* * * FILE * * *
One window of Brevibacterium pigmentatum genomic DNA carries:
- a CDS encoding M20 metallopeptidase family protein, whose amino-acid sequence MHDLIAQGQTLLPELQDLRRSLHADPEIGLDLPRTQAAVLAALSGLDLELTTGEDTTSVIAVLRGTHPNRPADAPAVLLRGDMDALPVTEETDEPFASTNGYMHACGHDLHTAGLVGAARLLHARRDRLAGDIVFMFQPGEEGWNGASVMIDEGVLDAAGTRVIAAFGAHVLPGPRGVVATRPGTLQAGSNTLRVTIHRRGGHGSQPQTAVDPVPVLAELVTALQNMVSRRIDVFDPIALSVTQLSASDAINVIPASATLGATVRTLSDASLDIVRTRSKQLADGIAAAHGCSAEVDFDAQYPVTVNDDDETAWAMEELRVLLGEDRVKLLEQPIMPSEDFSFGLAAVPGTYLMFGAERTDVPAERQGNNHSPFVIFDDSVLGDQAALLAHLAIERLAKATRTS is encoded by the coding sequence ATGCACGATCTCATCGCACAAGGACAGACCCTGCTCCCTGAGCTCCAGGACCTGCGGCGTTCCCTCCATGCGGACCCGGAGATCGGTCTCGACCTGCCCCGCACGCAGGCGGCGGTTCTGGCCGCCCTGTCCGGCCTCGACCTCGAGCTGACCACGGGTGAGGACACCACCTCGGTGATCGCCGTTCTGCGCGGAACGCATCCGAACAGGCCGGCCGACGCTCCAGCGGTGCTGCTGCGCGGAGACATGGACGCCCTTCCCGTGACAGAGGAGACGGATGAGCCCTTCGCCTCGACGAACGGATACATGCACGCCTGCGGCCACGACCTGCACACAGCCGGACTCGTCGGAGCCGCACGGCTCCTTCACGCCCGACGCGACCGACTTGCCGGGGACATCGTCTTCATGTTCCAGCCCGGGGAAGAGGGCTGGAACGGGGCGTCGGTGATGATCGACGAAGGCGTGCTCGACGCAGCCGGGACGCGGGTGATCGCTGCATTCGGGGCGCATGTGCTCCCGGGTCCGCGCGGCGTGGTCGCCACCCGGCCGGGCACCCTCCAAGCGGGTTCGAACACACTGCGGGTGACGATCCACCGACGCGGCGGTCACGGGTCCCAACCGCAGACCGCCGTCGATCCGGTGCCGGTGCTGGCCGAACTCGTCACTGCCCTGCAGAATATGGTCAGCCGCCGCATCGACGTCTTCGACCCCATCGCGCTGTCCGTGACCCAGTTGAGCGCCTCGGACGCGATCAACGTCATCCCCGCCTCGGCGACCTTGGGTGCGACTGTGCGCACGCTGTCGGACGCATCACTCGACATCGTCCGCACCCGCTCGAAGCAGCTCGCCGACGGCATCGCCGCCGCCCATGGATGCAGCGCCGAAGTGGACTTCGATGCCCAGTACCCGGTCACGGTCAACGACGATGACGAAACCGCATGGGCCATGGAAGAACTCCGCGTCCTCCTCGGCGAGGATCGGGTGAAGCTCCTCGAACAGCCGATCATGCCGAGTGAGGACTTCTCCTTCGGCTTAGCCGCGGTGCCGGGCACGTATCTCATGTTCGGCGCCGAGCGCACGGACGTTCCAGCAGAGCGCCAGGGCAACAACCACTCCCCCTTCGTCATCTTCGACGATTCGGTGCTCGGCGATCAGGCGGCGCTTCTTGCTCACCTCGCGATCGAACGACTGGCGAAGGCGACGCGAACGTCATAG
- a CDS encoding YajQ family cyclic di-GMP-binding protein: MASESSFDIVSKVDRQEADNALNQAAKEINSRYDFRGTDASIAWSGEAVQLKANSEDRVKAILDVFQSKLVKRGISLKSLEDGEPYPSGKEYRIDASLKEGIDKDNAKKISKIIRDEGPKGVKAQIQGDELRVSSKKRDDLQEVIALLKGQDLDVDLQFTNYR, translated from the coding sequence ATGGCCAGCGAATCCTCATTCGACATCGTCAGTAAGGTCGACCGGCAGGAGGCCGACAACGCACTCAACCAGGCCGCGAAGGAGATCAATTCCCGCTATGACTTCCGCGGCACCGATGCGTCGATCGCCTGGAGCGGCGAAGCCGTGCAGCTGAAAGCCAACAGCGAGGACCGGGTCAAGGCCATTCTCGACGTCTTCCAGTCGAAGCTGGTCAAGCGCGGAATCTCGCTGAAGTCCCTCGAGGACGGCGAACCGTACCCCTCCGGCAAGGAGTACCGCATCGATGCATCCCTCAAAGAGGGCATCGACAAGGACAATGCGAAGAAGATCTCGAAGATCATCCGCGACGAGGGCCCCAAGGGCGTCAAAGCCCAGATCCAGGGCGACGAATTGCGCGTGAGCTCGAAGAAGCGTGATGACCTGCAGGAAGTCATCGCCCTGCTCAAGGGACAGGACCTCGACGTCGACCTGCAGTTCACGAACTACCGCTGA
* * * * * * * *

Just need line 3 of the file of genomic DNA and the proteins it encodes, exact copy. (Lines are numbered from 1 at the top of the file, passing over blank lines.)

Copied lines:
- a CDS encoding YajQ family cyclic di-GMP-binding protein: MASESSFDIVSKVDRQEADNALNQAAKEINSRYDFRGTDASIAWSGEAVQLKANSEDRVKAILDVFQSKLVKRGISLKSLEDGEPYPSGKEYRIDASLKEGIDKDNAKKISKIIRDEGPKGVKAQIQGDELRVSSKKRDDLQEVIALLKGQDLDVDLQFTNYR, translated from the coding sequence ATGGCCAGCGAATCCTCATTCGACATCGTCAGTAAGGTCGACCGGCAGGAGGCCGACAACGCACTCAACCAGGCCGCGAAGGAGATCAATTCCCGCTATGACTTCCGCGGCACCGATGCGTCGATCGCCTGGAGCGGCGAAGCCGTGCAGCTGAAAGCCAACAGCGAGGACCGGGTCAAGGCCATTCTCGACGTCTTCCAGTCGAAGCTGGTCAAGCGCGGAATCTCGCTGAAGTCCCTCGAGGACGGCGAACCGTACCCCTCCGGCAAGGAGTACCGCATCGATGCATCCCTCAAAGAGGGCATCGACAAGGACAATGCGAAGAAGATCTCGAAGATCATCCGCGACGAGGGCCCCAAGGGCGTCAAAGCCCAGATCCAGGGCGACGAATTGCGCGTGAGCTCGAAGAAGCGTGATGACCTGCAGGAAGTCATCGCCCTGCTCAAGGGACAGGACCTCGACGTCGACCTGCAGTTCACGAACTACCGCTGA